Pathways to understanding: Children with hearing loss respond to literature through language, drama and art
AuthorPhillips, LaFon Louise
AdvisorShort, Kathy G.
MetadataShow full item record
PublisherThe University of Arizona.
RightsCopyright © is held by the author. Digital access to this material is made possible by the University Libraries, University of Arizona. Further transmission, reproduction or presentation (such as public display or performance) of protected items is prohibited except with permission of the author.
AbstractThis longitudinal, nine-semester, teacher research investigation focuses upon young, hearing-impaired students' responses to literature through the sign systems of Language, drama and art. Theories underlying this study are the transactional theory of literature as conceptualized by Louise Rosenblatt (1938-1983) and the semiotic process of signification put forth by C. S. Peirce (1839-1914). The questions guiding this investigation focused upon (1) the role of literature in this classroom, (2) the role of dramatization in students' "lived-through" experiences of literature, (3) patterns of visual and verbal response in these students' drawings and dictations, and (4) changes in these children's visual and verbal literary responses over the course of time. Research findings indicated a steadfast pattern of visual response (n = 559), i.e., students depicted story characters (94%), story settings (3%), or something else brought to mind (3%) in responding to literature through art. This focus was found also in students' accompanying dictations which explicated story characters' actions or feelings 41% of the time. These dictated responses revealed that students also gave retellings of story events (22%), paraphrases of story events (20%), identifications of items in drawings (4%), combined paraphrase/retellings of story events (4%), evaluations (6%) or other types of statements (1%). This study indicates that retelling as a form of literary response can serve multiple purposes within the classroom context and merits further investigation. Uniquely characteristic and focused themes of personal response were found in this investigation as well. Three of these themes are explicated in case studies of selected students whose responses to classroom literary experiences led each to pursue a path of self-realization as an artist, language learner, and contemplator of self-identity. This study indicates that contextualized literary experience within and across multiple sign systems allowed these hearing-impaired students to develop multifaceted understandings of literature, art, drama, language and life. These multifaceted understandings, in turn, led these children to deeper understandings of their own worlds of experience.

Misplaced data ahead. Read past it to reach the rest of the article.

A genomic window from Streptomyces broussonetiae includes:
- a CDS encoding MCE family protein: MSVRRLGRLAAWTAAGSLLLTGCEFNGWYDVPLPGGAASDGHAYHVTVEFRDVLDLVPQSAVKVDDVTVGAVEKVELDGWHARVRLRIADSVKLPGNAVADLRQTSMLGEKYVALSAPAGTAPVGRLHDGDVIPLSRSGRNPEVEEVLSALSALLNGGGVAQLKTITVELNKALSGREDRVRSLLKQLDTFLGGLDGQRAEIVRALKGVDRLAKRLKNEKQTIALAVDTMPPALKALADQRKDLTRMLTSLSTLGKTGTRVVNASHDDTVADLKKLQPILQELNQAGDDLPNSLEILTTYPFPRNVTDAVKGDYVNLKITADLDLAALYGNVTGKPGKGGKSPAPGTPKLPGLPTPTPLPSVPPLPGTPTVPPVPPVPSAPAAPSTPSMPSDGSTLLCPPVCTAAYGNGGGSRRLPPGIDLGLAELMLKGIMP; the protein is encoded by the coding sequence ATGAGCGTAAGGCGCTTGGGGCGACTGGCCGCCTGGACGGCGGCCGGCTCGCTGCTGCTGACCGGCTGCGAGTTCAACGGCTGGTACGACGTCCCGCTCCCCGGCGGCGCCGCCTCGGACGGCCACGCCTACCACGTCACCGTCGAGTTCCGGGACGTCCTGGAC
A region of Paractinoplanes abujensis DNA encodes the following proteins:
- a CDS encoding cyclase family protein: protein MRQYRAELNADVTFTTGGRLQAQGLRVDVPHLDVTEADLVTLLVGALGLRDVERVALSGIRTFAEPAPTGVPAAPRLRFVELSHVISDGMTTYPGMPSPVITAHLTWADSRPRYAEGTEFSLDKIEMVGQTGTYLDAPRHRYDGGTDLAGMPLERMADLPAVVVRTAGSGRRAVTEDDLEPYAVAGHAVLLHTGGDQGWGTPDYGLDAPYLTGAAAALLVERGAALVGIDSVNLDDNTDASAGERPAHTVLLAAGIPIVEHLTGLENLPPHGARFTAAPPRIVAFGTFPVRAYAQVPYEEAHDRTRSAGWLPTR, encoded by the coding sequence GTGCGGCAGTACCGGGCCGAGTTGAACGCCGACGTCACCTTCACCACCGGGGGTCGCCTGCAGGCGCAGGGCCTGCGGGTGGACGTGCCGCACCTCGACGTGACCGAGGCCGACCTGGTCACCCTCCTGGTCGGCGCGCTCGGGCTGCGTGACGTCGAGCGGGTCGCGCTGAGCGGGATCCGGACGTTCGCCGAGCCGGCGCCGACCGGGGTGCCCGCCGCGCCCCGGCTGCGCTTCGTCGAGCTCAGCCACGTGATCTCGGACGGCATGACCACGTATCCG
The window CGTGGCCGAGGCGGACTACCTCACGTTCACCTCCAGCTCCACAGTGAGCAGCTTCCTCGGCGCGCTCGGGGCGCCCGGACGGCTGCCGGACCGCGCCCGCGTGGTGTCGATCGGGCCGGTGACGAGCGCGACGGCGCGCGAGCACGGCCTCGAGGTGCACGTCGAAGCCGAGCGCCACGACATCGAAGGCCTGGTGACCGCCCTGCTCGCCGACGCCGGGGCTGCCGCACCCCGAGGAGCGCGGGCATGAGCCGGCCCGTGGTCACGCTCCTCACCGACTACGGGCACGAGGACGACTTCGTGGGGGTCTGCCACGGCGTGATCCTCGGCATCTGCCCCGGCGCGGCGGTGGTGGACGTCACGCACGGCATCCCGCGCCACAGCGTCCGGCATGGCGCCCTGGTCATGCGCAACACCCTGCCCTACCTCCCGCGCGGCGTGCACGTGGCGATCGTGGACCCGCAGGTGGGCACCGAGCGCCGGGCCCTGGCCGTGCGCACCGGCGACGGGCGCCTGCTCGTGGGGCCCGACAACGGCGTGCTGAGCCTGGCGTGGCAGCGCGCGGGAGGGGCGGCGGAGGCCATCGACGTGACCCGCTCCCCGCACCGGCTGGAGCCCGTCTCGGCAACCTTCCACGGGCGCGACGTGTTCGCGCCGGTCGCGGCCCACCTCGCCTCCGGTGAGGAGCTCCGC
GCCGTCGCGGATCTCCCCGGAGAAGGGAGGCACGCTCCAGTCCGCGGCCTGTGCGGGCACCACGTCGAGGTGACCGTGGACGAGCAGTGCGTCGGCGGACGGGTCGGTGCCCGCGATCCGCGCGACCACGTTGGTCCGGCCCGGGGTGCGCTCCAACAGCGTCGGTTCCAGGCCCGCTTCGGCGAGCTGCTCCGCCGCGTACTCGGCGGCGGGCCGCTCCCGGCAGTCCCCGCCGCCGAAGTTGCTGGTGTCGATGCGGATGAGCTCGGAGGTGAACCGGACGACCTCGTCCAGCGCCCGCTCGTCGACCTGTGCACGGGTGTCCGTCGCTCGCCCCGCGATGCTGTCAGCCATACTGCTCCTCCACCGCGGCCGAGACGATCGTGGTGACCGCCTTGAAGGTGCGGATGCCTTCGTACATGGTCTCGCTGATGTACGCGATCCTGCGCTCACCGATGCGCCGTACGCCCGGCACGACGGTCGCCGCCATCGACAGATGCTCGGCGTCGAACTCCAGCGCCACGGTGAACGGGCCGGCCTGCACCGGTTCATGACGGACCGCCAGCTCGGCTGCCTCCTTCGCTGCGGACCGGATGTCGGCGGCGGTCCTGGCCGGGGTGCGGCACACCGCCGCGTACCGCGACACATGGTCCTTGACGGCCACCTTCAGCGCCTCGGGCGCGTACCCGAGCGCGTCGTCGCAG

Degree ProgramGraduate College
Language, Reading and Culture